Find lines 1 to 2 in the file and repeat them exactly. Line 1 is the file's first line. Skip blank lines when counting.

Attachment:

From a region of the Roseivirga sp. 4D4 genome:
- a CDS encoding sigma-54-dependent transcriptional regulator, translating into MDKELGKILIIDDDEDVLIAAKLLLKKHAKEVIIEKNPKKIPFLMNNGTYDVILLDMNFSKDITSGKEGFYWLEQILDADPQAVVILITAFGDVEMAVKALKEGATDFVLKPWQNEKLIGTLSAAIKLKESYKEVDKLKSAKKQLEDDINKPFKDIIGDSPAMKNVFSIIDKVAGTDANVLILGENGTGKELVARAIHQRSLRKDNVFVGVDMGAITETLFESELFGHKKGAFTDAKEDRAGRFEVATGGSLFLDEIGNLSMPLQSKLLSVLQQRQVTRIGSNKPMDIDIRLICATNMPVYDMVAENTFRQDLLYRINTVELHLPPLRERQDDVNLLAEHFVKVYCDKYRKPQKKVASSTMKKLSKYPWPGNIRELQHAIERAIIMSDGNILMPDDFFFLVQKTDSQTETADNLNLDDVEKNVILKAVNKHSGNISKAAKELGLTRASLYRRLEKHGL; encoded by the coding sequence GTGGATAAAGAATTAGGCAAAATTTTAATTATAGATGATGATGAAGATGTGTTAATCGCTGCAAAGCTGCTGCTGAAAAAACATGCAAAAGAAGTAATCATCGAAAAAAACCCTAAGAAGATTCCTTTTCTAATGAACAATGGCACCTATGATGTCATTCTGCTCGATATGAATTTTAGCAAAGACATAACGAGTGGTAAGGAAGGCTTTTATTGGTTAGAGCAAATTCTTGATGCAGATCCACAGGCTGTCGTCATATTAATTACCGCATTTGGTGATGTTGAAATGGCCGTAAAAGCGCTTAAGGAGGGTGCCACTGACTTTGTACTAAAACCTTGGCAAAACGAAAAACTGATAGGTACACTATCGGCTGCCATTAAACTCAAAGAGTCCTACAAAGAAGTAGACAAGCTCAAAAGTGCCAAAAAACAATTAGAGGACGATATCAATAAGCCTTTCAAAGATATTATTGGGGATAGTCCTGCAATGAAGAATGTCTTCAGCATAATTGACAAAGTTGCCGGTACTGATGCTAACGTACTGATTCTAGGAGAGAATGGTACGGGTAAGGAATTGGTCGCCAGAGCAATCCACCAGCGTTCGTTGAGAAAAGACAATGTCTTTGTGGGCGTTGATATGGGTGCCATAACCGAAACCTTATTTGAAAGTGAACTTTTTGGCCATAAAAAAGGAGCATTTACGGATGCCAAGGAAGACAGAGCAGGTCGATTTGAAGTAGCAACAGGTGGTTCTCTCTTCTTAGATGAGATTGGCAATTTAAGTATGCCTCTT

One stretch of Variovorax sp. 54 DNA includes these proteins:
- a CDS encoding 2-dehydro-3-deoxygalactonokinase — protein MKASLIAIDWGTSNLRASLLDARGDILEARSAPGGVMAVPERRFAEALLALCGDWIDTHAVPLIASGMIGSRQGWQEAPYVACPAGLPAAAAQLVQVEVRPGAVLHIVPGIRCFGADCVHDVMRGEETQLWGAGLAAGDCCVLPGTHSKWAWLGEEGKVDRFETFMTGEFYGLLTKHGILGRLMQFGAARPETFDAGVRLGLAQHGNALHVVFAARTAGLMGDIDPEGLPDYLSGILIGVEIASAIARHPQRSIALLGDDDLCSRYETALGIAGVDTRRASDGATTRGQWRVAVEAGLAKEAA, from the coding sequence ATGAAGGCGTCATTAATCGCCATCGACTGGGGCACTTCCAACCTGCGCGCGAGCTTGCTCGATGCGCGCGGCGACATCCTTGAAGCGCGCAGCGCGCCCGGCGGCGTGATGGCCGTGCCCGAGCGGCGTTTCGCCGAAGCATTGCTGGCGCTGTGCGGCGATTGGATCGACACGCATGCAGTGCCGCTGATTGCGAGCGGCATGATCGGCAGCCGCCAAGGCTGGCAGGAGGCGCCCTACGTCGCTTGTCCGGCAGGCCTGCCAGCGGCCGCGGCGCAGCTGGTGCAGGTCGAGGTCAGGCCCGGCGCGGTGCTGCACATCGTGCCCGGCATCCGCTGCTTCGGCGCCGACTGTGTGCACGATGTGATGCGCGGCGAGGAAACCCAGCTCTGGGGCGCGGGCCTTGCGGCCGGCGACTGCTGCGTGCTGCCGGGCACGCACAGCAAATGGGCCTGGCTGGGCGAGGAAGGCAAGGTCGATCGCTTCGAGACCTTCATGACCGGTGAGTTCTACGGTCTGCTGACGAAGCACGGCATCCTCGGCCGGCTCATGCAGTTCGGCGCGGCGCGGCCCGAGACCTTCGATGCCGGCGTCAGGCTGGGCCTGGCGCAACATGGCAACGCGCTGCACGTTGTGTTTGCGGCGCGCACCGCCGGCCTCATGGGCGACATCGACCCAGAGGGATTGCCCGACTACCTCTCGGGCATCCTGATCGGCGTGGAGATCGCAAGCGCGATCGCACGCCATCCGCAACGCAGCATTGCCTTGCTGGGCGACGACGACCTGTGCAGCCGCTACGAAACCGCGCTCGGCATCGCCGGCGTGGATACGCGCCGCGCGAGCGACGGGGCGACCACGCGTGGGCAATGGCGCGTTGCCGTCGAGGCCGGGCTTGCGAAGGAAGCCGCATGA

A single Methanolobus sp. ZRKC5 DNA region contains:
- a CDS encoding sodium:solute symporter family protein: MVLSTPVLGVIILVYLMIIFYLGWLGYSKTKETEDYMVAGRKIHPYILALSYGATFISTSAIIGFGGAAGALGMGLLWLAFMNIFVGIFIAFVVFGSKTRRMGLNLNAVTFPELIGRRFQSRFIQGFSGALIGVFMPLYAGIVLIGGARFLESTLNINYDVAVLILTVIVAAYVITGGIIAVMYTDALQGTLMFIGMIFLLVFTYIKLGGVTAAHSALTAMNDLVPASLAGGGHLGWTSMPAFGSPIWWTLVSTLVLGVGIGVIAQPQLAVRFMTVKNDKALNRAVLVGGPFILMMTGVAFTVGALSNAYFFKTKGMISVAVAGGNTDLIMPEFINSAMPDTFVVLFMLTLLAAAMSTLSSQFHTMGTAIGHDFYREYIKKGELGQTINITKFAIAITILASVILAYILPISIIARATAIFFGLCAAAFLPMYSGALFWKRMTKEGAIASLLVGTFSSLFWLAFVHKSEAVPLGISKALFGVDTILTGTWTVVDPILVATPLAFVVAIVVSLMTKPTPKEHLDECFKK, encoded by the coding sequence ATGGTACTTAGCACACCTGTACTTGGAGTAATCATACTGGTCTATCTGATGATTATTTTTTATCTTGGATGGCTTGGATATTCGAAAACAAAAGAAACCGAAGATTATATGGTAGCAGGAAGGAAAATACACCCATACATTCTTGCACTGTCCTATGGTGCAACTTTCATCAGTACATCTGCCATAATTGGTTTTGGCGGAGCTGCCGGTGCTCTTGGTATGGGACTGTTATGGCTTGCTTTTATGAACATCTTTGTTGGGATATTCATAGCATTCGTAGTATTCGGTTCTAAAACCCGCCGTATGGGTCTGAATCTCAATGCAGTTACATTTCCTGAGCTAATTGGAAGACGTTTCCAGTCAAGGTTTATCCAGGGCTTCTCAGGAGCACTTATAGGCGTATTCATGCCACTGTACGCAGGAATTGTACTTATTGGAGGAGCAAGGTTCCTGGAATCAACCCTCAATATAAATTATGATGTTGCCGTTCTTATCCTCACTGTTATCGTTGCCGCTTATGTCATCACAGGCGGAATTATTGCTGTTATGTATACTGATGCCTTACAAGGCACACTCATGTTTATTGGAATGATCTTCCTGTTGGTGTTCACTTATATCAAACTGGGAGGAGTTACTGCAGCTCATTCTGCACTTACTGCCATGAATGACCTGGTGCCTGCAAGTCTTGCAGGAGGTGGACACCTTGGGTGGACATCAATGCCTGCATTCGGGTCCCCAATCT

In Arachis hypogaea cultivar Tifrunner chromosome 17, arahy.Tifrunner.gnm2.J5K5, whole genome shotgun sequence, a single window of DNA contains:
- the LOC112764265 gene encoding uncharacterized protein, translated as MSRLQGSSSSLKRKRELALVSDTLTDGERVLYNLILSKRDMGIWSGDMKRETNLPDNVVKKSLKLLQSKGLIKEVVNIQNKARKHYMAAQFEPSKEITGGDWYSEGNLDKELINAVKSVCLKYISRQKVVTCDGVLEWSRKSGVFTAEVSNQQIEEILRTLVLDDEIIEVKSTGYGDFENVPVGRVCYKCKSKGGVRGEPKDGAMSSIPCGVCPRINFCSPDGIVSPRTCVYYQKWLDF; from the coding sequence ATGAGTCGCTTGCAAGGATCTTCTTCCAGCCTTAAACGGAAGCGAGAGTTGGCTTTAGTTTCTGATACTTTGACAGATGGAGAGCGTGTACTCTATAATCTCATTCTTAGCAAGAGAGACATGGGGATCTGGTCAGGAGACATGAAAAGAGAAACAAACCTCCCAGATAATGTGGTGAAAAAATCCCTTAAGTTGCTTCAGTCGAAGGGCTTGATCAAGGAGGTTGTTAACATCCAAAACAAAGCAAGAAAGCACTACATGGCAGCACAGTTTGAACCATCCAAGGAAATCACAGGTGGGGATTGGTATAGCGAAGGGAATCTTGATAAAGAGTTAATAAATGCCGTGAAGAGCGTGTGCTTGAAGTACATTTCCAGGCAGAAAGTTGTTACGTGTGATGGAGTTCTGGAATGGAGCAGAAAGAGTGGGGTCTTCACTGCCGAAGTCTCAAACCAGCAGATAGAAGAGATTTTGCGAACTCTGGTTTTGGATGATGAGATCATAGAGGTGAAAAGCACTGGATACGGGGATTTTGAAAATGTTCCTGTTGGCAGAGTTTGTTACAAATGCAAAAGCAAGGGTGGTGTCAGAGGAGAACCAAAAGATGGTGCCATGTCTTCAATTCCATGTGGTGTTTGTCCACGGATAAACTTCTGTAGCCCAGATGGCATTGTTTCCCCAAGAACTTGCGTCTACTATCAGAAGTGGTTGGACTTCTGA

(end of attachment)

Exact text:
From a region of the Roseivirga sp. 4D4 genome:
- a CDS encoding sigma-54-dependent transcriptional regulator, translating into MDKELGKILIIDDDEDVLIAAKLLLKKHAKEVIIEKNPKKIPFLMNNGTYDVILLDMNFSKDITSGKEGFYWLEQILDADPQAVVILITAFGDVEMAVKALKEGATDFVLKPWQNEKLIGTLSAAIKLKESYKEVDKLKSAKKQLEDDINKPFKDIIGDSPAMKNVFSIIDKVAGTDANVLILGENGTGKELVARAIHQRSLRKDNVFVGVDMGAITETLFESELFGHKKGAFTDAKEDRAGRFEVATGGSLFLDEIGNLSMPLQSKLLSVLQQRQVTRIGSNKPMDIDIRLICATNMPVYDMVAENTFRQDLLYRINTVELHLPPLRERQDDVNLLAEHFVKVYCDKYRKPQKKVASSTMKKLSKYPWPGNIRELQHAIERAIIMSDGNILMPDDFFFLVQKTDSQTETADNLNLDDVEKNVILKAVNKHSGNISKAAKELGLTRASLYRRLEKHGL; encoded by the coding sequence GTGGATAAAGAATTAGGCAAAATTTTAATTATAGATGATGATGAAGATGTGTTAATCGCTGCAAAGCTGCTGCTGAAAAAACATGCAAAAGAAGTAATCATCGAAAAAAACCCTAAGAAGATTCCTTTTCTAATGAACAATGGCACCTATGATGTCATTCTGCTCGATATGAATTTTAGCAAAGACATAACGAGTGGTAAGGAAGGCTTTTATTGGTTAGAGCAAATTCTTGATGCAGATCCACAGGCTGTCGTCATATTAATTACCGCATTTGGTGATGTTGAAATGGCCGTAAAAGCGCTTAAGGAGGGTGCCACTGACTTTGTACTAAAACCTTGGCAAAACGAAAAACTGATAGGTACACTATCGGCTGCCATTAAACTCAAAGAGTCCTACAAAGAAGTAGACAAGCTCAAAAGTGCCAAAAAACAATTAGAGGACGATATCAATAAGCCTTTCAAAGATATTATTGGGGATAGTCCTGCAATGAAGAATGTCTTCAGCATAATTGACAAAGTTGCCGGTACTGATGCTAACGTACTGATTCTAGGAGAGAATGGTACGGGTAAGGAATTGGTCGCCAGAGCAATCCACCAGCGTTCGTTGAGAAAAGACAATGTCTTTGTGGGCGTTGATATGGGTGCCATAACCGAAACCTTATTTGAAAGTGAACTTTTTGGCCATAAAAAAGGAGCATTTACGGATGCCAAGGAAGACAGAGCAGGTCGATTTGAAGTAGCAACAGGTGGTTCTCTCTTCTTAGATGAGATTGGCAATTTAAGTATGCCTCTT